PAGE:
Your localcentremay also be the answer if you wish to join or start up a group, or need a meeting space or function venue.

For information onNeighbourhoodCentresWeekcall Vesna Kapetanovic on 4732 7771. For details onneighbourhoodfacilities for hire, visit梧桐夜网penrithcity.nsw.gov419论坛

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Winemakers get massive money boost

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BIG WINNERS: Wine Victoria chairman Damien Sheehan belives winemakers will benefit from a $50 million federal government investment. Picture: CONTRIBUTEDGRAMPIANS and Pyrenees winemakers will receive $50 million from the federal government to help them grow export markets.
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The government will allocate the moneyto the Australian Grape and Wine Authority for a export and regional wine support package.

It aims to promote Australian-produced wines and wine tourism.

Howeverthe positive news was tempered by another decision that could see small producers no longer given access to the wine equalisation tax rebate.

Mount Langi Ghiran general manager Damien Sheehan said the big investment would help winemakers overcome one of the biggest obstacles in the industry.

“It will help findenough resources to do the work we need to do in our export markets,” he said.

“It will also helpto develop those markets, not just existing markets like the United States or United Kingdom, but also emerging markets in Asia.

“The industry has a body in Wine Australia that works to facilitate promotion of trade ventures, to assist the industry with things like exports.

“I’d imagine they will use that money to deliver programs here in Australia and also overseas.”

The wine equalisation tax rebate criteria will be tightened to exclude producers of bulk and unbranded wine.

But criteria demanding producers own either a vineyard or lease a vineyard could also see small producers of just one wine label locked out of the rebate.

Mr Sheehan said the detail of the rebate changes was not yet decided, but small producers needed to be taken into account.

“Those people are really important to the industry because they really create vibrancy,” he said.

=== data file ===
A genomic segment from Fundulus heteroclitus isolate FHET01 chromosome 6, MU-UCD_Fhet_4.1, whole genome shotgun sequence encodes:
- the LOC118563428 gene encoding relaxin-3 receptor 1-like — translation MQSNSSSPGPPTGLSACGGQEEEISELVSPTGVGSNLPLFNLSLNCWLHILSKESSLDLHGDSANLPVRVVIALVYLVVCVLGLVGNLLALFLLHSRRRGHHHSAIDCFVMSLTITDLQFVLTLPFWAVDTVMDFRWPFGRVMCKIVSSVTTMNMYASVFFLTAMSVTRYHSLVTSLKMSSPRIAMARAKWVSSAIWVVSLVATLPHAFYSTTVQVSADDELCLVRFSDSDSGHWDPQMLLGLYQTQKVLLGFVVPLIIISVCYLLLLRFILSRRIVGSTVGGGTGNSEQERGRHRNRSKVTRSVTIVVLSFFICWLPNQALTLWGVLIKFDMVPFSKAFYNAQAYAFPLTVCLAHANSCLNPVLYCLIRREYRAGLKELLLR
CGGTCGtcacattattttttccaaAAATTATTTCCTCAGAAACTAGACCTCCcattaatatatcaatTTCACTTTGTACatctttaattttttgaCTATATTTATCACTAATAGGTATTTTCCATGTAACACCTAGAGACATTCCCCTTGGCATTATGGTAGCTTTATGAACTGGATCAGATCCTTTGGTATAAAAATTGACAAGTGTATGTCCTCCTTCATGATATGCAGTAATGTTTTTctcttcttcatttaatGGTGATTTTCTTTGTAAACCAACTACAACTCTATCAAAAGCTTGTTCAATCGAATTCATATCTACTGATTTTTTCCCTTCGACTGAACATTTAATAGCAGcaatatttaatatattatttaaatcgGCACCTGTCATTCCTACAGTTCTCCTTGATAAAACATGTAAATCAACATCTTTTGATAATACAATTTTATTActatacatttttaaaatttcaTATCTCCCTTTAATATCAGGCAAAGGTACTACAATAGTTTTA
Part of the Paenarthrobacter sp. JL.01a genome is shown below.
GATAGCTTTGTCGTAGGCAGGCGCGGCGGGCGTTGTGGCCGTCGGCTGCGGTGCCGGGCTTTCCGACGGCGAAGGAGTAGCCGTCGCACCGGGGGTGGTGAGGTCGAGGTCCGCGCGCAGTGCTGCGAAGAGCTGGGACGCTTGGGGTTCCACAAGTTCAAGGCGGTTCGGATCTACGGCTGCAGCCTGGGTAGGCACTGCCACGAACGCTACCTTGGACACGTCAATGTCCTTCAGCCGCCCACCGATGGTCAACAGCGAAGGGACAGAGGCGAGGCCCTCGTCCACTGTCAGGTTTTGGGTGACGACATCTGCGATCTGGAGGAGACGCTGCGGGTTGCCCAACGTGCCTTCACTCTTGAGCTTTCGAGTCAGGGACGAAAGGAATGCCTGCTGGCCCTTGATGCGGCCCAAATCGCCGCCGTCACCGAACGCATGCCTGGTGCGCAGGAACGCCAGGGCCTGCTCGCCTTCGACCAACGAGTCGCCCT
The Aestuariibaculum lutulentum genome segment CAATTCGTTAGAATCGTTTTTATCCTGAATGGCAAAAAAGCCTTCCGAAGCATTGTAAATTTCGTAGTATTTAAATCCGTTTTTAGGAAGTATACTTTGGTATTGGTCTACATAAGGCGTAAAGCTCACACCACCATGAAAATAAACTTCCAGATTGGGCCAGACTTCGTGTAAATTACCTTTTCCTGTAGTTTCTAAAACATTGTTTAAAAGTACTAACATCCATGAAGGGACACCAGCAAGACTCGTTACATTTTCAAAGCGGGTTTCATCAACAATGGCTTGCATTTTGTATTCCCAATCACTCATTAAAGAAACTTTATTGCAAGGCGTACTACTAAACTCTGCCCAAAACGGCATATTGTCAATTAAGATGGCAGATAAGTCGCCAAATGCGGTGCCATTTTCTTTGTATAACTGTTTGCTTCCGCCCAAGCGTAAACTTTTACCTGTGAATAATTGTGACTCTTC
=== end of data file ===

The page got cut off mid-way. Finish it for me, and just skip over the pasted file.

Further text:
“Those kind of operators in Victoria especially is what gives the industry colour.”

Pyrenees label SubRosa is one example of a producer who does not own bricks and mortar in the industry.

They produce only one label.

SubRosa director Nancy Panter said the proposed definition needed to be evolved.

“They are looking at changing the description of a wine producer to someone who owns a winery,” she said.

“There a bunch of people who do not and only produce one brand, it just needs to be evolved to include small winemakers.”

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You can achieve training success

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Advertising feature
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Book in advance: People need to book around a week in advance for their chosen course at Achieve Training in Port Kembla to ensure a place on any of the courses.

ACHIEVE Training and Assessment Services is a Registered Training Organisation RTO# 90659 that delivers nationally recognised courses in the Illawarra and NSW.

Manager/director Vic Walker said, “Some of the more popular courses are the ‘high risk’ courses including Forklift and EWP over 11mfor a Safe Work NSW Certificate of Competency.

“Other courses that have an outcome of a national unit of competency from the Civil Construction Plant Operation package that are also in demand are: Excavator, Skid Steer, Front End Loader and other earth-moving units.”

Achieve Training also offer nationally accredited training for Working at Heights, First Aid and General Construction Induction (White Card).

“We can come to your site too and conduct Verification Of Competency assessments,” Vic said. “Since moving to our new Port Kembla site we have more realistic training.

“Our Work at Heights training area is now complete and offers use of ladders, harnesses, rescue and work on roof – we also now offer Traffic Control training –or we can provide the training and assessments at your site using your equipment.”